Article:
Many universities and academic journals will ask you to use ‘Vancouver style’ citations. This means citing sources with numbers in the text, each of which points to an entry in a bibliography or reference list at the end of the document. However, there are many versions of Vancouver referencing. And these systems often differ from one another. As such, if you want your writing to be error free, you’ll need a Vancouver expert to check the referencing in your work.
Vancouver Referencing Proofreading Services
Have you been asked to use Vancouver referencing in your work? Our expert academic proofreaders can help ensure your referencing is always clear and consistent. Just let us know how we can help and we’ll assign a Vancouver expert to your document.
How To Select
As a default, we use the version of Vancouver referencing set out by Imperial College London (you can download a PDF guide for this version here). If you’re happy with this system, simply select ‘Vancouver’ from the menu when you upload your document.
If you’re using a specific style guide, though, let us know by adding a comment in the box provided. We will then use that version of Vancouver when editing your document.
In-Text Citations In Vancouver Referencing
In Vancouver referencing, you cite sources via bracketed numbers in the text. Sources are numbered in the order they are first cited in the document:
British Columbia is the westernmost province of Canada (1).
Here, the bracketed number shows that we’re citing the first source listed in the bibliography. If we were to cite the same source again later in the same document, all we would need to do is cite the same number as on the first citation. Variations on this format include:
Giving the citation immediately afterwards when an author is named in the text
Providing a page number in citations when quoting a source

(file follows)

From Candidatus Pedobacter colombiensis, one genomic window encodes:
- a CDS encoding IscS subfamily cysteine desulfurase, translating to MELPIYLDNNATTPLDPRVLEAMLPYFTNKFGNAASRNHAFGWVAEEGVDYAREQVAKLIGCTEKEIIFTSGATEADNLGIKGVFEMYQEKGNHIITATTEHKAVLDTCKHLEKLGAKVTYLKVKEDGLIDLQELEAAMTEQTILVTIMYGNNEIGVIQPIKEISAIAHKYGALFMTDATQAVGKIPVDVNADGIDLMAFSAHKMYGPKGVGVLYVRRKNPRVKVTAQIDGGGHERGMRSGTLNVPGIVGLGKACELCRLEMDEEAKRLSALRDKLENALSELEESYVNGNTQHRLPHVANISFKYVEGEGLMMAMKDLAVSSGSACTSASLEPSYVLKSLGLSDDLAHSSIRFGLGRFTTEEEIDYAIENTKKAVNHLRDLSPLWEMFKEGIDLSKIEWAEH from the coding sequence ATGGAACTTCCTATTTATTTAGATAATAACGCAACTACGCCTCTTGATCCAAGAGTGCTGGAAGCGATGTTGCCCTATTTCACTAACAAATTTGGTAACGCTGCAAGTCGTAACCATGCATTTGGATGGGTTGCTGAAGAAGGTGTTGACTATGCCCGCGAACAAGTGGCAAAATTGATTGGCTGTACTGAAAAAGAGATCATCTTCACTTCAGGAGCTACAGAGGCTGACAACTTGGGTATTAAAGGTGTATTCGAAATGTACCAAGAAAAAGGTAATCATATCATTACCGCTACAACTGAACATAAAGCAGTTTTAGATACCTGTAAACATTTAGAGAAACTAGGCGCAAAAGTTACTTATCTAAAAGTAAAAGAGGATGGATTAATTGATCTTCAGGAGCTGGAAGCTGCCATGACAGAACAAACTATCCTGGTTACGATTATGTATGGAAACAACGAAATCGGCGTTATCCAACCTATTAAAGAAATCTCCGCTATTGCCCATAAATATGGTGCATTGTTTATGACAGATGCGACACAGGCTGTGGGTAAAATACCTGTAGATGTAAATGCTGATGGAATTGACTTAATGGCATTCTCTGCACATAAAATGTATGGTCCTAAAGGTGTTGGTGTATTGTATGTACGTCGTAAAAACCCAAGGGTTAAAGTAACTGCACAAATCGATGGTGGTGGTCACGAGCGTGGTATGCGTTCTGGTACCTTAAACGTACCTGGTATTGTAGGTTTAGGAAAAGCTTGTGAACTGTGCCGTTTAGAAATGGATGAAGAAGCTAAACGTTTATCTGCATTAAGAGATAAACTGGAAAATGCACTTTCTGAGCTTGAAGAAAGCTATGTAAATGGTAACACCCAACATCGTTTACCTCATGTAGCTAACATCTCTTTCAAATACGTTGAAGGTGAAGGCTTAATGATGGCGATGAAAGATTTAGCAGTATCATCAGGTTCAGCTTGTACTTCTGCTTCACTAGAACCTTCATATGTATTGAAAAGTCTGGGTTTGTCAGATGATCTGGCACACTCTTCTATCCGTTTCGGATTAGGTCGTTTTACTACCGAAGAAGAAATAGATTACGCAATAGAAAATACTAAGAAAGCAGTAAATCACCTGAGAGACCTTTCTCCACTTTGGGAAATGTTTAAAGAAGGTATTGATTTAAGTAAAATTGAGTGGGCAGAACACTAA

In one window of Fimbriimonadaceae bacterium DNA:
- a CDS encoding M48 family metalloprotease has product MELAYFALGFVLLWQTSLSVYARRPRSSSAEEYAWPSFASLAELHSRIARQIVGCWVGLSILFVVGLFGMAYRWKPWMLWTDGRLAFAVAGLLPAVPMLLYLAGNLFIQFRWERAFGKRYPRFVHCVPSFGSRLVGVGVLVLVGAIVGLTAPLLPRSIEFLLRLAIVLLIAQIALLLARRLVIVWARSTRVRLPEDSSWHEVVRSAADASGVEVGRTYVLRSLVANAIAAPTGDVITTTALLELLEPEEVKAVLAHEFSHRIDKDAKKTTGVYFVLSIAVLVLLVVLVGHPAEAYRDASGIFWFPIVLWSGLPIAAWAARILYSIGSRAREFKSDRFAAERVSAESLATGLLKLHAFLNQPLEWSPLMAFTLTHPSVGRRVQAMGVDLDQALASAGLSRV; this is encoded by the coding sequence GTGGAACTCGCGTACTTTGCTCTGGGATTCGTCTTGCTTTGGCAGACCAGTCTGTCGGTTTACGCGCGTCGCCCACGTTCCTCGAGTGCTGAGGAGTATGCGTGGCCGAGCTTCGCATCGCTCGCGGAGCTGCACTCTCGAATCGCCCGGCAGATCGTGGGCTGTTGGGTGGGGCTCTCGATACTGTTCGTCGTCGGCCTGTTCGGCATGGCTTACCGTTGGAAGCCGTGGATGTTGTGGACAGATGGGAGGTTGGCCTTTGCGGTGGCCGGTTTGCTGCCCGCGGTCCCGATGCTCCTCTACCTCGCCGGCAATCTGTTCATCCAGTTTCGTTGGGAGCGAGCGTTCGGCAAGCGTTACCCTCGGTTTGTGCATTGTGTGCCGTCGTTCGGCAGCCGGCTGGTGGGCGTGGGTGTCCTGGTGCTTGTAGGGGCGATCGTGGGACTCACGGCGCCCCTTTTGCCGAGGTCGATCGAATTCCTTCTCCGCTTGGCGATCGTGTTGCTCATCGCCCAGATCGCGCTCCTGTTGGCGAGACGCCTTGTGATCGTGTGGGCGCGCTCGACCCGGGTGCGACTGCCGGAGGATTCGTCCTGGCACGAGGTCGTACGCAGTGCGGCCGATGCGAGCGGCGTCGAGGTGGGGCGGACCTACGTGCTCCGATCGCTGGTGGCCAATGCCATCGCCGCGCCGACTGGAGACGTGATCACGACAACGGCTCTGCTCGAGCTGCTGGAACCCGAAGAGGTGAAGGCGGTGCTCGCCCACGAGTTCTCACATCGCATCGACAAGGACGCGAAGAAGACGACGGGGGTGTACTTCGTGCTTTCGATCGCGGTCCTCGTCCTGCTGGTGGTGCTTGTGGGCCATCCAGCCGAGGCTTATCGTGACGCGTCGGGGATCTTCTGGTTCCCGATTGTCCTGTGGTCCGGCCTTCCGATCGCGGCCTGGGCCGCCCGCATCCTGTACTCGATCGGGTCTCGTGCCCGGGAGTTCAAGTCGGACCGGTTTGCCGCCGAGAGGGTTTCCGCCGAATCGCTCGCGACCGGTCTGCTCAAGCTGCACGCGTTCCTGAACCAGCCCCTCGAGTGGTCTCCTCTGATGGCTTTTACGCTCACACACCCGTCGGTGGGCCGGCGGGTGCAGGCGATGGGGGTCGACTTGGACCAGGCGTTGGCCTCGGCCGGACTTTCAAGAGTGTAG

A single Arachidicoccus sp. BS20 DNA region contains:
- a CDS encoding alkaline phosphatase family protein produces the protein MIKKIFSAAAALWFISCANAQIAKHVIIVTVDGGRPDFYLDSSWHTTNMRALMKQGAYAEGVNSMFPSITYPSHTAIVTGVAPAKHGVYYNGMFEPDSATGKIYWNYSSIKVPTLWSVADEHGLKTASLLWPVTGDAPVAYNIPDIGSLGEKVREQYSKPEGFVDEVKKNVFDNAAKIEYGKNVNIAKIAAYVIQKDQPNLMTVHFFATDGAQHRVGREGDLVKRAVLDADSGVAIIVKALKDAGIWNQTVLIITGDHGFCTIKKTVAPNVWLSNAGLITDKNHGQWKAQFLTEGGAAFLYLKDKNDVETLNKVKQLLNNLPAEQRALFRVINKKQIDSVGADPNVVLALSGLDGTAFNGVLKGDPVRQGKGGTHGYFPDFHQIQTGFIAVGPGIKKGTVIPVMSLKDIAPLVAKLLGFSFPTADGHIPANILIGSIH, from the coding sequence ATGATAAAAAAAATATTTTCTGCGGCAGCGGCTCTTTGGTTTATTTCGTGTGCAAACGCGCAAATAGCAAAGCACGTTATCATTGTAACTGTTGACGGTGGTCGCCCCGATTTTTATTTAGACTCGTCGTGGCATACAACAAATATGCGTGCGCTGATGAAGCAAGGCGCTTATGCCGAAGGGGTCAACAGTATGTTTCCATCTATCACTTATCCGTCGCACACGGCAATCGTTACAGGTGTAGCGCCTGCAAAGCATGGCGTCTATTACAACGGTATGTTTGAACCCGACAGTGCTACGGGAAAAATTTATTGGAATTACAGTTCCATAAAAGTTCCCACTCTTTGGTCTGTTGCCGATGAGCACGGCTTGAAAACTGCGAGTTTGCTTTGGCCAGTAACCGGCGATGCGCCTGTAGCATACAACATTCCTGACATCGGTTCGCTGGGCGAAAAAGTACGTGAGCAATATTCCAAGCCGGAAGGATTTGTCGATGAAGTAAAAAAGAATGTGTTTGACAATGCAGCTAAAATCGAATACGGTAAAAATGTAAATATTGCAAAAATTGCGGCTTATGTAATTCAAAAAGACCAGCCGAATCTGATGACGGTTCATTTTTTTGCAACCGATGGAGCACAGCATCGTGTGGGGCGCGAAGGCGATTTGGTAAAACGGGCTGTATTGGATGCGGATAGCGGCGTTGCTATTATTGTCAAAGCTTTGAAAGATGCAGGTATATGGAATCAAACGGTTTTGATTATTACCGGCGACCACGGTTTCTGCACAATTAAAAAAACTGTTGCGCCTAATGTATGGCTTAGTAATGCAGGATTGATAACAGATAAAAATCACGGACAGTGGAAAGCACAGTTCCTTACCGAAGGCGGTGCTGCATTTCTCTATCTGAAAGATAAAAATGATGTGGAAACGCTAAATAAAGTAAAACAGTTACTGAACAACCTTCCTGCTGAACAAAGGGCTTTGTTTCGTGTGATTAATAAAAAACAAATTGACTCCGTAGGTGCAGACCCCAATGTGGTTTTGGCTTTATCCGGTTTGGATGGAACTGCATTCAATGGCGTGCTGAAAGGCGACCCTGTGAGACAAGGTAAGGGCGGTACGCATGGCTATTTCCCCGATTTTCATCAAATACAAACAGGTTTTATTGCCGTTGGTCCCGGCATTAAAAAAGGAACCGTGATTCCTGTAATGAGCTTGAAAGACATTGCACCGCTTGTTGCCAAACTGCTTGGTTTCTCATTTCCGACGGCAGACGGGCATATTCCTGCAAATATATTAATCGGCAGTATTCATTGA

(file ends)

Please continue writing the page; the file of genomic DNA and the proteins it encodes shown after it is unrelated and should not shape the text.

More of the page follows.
Citing multiple sources in a single citation by using a dash to indicate consecutive sources in the reference list (e.g. 2–4 = sources 2, 3, and 4) or by adding commas between non-consecutive sources in the reference list (e.g. 1, 4, 9 = sources 1, 4, and 9)
Don’t forget to check your own style guide if you have one, though, as different versions of Vancouver have different rules about citations.
Vancouver Bibliographies And Reference Lists
All versions of Vancouver referencing require you to list sources at the end of your document. This is usually called a ‘Bibliography’ or a ‘Reference List’. The details of how to format a Vancouver bibliography vary. Typically, though, you should list all sources:
With full publication information
In the order they are first cited in the text
With authors’ surnames given first, followed by initials
With titles of longer works (e.g. books and academic journals) italicised and titles of shorter works (e.g. book chapters and article) in quotation marks.
The format for each bibliography entry will depend on the source type. If we were citing a book, for instance, we would list it in the bibliography as follows:
(1) Young N. Canadian Geography for Beginners. Toronto: RJ Parker Publishing; 2010.
Here, we have the author’s name, the book title, and publication information. For details on other source types in Vancouver referencing, see our blog.
Referencing Styles And Systems
Our expert editors can work with a range of referencing styles, including:
We can work with other referencing styles on request, too. Just let us know which system you’re using when you upload your work, and we’ll tailor our service accordingly. For more information on legal referencing styles, such as OSCOLA and AGLC, see our dedicated legal referencing page.
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